• App_GlobalResources/GalleryServerPro.resx
  • gs/embed.aspx (this is a new location; you may want to keep the original embed.aspx in the root directory if you have existing bits of embed code that point to this file)
  • gs/controls/myaccount.ascx
  • gs/controls/albumedittemplate.ascx
  • gs/controls/thumbnailview.ascx
  • gs/pages/admin/manageroles.ascx
  • gs/pages/admin/manageusers.ascx
  • gs/pages/myaccount.ascx
  • gs/script/mediaobjectview.js

If you are upgrading from a version earlier than 2.4.6, follow the instructions in the Admin Guide.

I’ll discuss a couple of the more interesting bugs.

Various functions do not work when viewStateEncryptionMode="Always"

I first learned about this issue from a user about a month ago. First, some background: One can specify that the view-state always be encrypted by setting a property in web.config:

<pages … viewStateEncryptionMode="Always">

When not specified, this setting is “Auto”, which means view-state is encrypted only when a control requests it. GSP works fine in “Auto” mode, but one of the third party controls it uses cannot handle the setting “Always”. This is the Callback control from ComponentArt, which is a nifty control I use for Ajax callbacks that is a nice balance between raw Ajax requests and the heavyweight UpdatePanel. When view-state is encrypted and the Callback control’s PostState property is set to “true”, this control fails with one of these messages:

“An error occurred while communicating with the server. Try again. Error: Invalid response from server.”

“The data could not be loaded.”

This issue affected the following functions in GSP:

  • Album thumbnail paging
  • Adding/editing a user on the Manage Users page
  • Adding/editing a role on the Manage Roles page

While this problem has always existed, it hasn’t appeared on my radar until a few weeks ago. This is because version 5.6.1 of DotNetNuke, released January 19, 2011, started using “Always” as its default setting. DotNetNuke didn’t announce the change ahead of time because they didn’t think it would be a breaking change for anyone. But this was a big problem for GSP.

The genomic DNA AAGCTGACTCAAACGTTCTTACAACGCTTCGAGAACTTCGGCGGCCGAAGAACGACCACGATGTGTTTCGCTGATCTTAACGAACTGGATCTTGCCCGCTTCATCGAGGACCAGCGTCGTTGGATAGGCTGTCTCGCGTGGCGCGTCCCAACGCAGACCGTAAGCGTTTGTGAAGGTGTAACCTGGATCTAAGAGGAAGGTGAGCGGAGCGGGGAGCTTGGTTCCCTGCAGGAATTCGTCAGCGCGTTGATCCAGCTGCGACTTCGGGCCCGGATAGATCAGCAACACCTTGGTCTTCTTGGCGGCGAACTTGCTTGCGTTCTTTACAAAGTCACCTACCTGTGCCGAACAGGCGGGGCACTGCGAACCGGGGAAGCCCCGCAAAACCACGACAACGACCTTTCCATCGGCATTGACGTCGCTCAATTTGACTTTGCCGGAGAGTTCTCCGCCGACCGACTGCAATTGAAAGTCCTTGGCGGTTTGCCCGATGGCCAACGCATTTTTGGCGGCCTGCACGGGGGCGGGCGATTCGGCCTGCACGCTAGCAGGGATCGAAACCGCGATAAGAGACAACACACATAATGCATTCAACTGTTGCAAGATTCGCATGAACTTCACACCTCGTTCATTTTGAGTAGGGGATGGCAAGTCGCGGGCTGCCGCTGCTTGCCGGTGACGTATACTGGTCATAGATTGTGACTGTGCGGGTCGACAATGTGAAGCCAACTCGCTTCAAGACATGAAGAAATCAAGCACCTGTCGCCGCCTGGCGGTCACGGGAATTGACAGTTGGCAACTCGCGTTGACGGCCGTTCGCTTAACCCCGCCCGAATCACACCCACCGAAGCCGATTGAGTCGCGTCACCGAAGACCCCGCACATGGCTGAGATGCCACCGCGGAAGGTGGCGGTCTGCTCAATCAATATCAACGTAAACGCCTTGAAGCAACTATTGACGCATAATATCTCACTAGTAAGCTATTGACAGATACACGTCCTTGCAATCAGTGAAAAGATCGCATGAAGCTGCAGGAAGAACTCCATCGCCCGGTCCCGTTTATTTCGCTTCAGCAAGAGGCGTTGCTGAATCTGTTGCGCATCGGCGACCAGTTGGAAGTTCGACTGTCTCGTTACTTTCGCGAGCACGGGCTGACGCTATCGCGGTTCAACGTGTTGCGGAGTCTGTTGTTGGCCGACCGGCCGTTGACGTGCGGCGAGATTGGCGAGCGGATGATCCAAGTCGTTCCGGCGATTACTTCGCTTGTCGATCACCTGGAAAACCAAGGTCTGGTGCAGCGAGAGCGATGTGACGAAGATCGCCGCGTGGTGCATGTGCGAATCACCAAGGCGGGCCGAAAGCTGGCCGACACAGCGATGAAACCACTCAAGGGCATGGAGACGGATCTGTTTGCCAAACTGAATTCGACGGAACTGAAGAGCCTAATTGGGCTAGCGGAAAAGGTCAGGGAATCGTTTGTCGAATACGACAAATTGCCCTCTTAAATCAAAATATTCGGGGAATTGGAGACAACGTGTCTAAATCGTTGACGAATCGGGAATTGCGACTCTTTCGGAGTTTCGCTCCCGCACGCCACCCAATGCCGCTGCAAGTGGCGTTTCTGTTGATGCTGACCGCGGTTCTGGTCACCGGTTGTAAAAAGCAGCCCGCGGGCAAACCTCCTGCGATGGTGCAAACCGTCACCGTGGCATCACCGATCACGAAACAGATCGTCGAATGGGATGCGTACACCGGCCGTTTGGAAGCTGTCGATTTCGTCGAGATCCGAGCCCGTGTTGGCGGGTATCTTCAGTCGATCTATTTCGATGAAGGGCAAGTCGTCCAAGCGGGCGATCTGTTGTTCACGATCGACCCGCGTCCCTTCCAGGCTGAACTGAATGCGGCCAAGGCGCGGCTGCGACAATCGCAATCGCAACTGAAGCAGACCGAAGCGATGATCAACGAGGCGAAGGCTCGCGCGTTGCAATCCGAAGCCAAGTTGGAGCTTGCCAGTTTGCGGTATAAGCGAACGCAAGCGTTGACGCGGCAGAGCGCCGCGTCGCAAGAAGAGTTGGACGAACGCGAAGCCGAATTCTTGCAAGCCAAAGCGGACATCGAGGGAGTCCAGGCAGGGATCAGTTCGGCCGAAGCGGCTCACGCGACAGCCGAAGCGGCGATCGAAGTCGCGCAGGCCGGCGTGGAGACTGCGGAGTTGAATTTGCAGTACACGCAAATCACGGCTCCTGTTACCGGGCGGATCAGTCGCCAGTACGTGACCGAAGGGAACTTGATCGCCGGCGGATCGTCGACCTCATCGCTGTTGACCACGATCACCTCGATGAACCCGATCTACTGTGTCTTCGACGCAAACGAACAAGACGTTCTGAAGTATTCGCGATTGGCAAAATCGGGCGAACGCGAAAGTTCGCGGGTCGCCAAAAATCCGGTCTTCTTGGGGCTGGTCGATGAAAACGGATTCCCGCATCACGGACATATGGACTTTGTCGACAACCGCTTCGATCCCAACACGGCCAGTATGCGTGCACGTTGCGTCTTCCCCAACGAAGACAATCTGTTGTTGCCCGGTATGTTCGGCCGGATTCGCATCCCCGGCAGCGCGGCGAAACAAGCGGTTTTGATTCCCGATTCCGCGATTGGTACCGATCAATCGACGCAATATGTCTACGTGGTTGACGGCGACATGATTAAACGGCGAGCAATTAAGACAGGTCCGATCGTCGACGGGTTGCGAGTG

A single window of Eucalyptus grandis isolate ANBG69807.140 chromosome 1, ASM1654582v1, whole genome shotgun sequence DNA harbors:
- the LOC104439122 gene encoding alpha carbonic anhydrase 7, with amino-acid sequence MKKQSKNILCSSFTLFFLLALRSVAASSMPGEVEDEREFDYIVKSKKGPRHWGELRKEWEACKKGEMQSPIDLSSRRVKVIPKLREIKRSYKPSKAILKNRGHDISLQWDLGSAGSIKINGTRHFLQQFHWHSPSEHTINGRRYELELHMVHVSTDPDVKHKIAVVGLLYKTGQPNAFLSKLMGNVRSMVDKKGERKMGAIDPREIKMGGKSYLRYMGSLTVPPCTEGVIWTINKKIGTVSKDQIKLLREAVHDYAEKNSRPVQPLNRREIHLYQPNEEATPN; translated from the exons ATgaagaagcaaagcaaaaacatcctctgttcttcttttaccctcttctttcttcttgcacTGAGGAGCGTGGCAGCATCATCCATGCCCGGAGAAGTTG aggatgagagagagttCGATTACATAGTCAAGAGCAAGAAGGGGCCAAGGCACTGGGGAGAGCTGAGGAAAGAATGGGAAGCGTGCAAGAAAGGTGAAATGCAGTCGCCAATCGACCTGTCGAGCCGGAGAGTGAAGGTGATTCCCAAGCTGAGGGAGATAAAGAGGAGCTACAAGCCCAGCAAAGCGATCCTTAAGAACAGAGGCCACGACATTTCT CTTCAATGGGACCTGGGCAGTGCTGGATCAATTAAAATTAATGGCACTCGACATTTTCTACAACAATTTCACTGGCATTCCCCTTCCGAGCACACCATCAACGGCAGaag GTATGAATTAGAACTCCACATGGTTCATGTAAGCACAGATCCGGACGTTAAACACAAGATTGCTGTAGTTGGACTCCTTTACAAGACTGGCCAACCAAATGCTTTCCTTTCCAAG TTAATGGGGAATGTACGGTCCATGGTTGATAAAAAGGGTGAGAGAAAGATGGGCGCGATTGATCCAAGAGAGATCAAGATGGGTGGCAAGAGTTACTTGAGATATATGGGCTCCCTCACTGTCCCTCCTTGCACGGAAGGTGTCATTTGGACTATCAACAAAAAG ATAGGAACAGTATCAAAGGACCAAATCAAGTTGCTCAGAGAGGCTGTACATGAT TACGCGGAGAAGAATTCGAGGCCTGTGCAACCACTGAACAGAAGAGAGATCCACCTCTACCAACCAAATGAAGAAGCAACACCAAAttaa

I contacted ComponentArt and they were responsive in evaluating the issue, but in the end they couldn’t provide a fix, acceptable workaround, or estimated date for a fix. So I replaced the album thumbnail paging with a traditional hyperlink architecture, where navigating to the next and previous pages is done with hyperlinks. And I re-architected the user and role management pages to use Microsoft’s UpdatePanel. In the end the changes should be largely invisible to end users.

To keep the settings consistent between the various flavors of GSP, the web.config of all versions now set this setting to “Always”. There is a small performance impact of this change (about 1-2%), so if you don’t need this extra security and want the fastest possible gallery, feel free to change this back to “Auto”.

Cannot add/remove roles for user when membership is read-only

One of the great features of Gallery Server Pro is its ability to use Active Directory integration for membership. This can be easily achieved through a few simple edits to web.config (see the Admin Guide for step by step directions). However, there has always been a limitation where one can’t add or remove roles for a user when the web application doesn’t have permission to modify Active Directory data. The Admin Guide describes a few workarounds, but I finally got around to eliminating the limitation altogether.

When clicking the Save button for a user on the Manage Users page, the gallery does two things: (1) update the user properties in the membership provider (such as e-mail address, comment, or approval status), and (2) update the list of roles the member belongs to. Starting with 2.4.7, if there aren’t any changes to the user properties, then only the role membership is updated. That is, the gallery skips a call to the membership UpdateUser() method, thereby sidestepping the possibility of the membership provider throwing a permission error. Voila – you can now manage role membership for users even when using Active Directory in read-only mode.

Thursday, March 17, 2011

Better looking galleries in IE9

Gallery Server Pro makes extensive use of rounded corners and drop shadows to make a great looking gallery. While other browsers have supported these features for a while, IE has lagged behind. Now I am pleased to report that IE has finally caught up! After you upgrade to IE9 your galleries will suddenly look a little more awesome.